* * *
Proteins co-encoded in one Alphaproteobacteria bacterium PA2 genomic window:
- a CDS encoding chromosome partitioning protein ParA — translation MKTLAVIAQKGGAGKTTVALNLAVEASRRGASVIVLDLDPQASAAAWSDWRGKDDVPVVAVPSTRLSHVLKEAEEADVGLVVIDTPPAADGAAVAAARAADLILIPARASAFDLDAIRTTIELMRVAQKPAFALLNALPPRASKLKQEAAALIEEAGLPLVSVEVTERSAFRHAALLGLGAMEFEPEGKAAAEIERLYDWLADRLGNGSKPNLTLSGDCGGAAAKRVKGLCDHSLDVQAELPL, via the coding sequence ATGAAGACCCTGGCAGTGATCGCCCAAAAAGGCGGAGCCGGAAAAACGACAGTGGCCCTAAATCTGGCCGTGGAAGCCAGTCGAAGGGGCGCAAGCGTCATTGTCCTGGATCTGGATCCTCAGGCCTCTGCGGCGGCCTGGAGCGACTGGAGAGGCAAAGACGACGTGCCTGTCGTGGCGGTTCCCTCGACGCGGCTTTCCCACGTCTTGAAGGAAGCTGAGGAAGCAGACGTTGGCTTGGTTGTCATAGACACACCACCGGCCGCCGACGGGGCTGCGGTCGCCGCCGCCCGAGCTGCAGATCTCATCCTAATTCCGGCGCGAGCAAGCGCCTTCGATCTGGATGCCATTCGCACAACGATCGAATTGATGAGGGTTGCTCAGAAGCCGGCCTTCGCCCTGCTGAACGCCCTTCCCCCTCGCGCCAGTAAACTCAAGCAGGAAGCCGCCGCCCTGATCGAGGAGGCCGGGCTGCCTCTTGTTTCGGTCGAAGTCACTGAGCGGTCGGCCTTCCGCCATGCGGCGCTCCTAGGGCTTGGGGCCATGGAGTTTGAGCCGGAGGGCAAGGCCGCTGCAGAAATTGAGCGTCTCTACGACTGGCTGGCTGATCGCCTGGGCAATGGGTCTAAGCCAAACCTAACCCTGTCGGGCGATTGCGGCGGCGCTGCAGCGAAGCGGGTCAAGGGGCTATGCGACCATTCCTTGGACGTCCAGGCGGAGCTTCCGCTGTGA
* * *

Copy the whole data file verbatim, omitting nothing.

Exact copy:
Proteins co-encoded in one Alphaproteobacteria bacterium PA2 genomic window:
- a CDS encoding chromosome partitioning protein ParA — translation MKTLAVIAQKGGAGKTTVALNLAVEASRRGASVIVLDLDPQASAAAWSDWRGKDDVPVVAVPSTRLSHVLKEAEEADVGLVVIDTPPAADGAAVAAARAADLILIPARASAFDLDAIRTTIELMRVAQKPAFALLNALPPRASKLKQEAAALIEEAGLPLVSVEVTERSAFRHAALLGLGAMEFEPEGKAAAEIERLYDWLADRLGNGSKPNLTLSGDCGGAAAKRVKGLCDHSLDVQAELPL, via the coding sequence ATGAAGACCCTGGCAGTGATCGCCCAAAAAGGCGGAGCCGGAAAAACGACAGTGGCCCTAAATCTGGCCGTGGAAGCCAGTCGAAGGGGCGCAAGCGTCATTGTCCTGGATCTGGATCCTCAGGCCTCTGCGGCGGCCTGGAGCGACTGGAGAGGCAAAGACGACGTGCCTGTCGTGGCGGTTCCCTCGACGCGGCTTTCCCACGTCTTGAAGGAAGCTGAGGAAGCAGACGTTGGCTTGGTTGTCATAGACACACCACCGGCCGCCGACGGGGCTGCGGTCGCCGCCGCCCGAGCTGCAGATCTCATCCTAATTCCGGCGCGAGCAAGCGCCTTCGATCTGGATGCCATTCGCACAACGATCGAATTGATGAGGGTTGCTCAGAAGCCGGCCTTCGCCCTGCTGAACGCCCTTCCCCCTCGCGCCAGTAAACTCAAGCAGGAAGCCGCCGCCCTGATCGAGGAGGCCGGGCTGCCTCTTGTTTCGGTCGAAGTCACTGAGCGGTCGGCCTTCCGCCATGCGGCGCTCCTAGGGCTTGGGGCCATGGAGTTTGAGCCGGAGGGCAAGGCCGCTGCAGAAATTGAGCGTCTCTACGACTGGCTGGCTGATCGCCTGGGCAATGGGTCTAAGCCAAACCTAACCCTGTCGGGCGATTGCGGCGGCGCTGCAGCGAAGCGGGTCAAGGGGCTATGCGACCATTCCTTGGACGTCCAGGCGGAGCTTCCGCTGTGA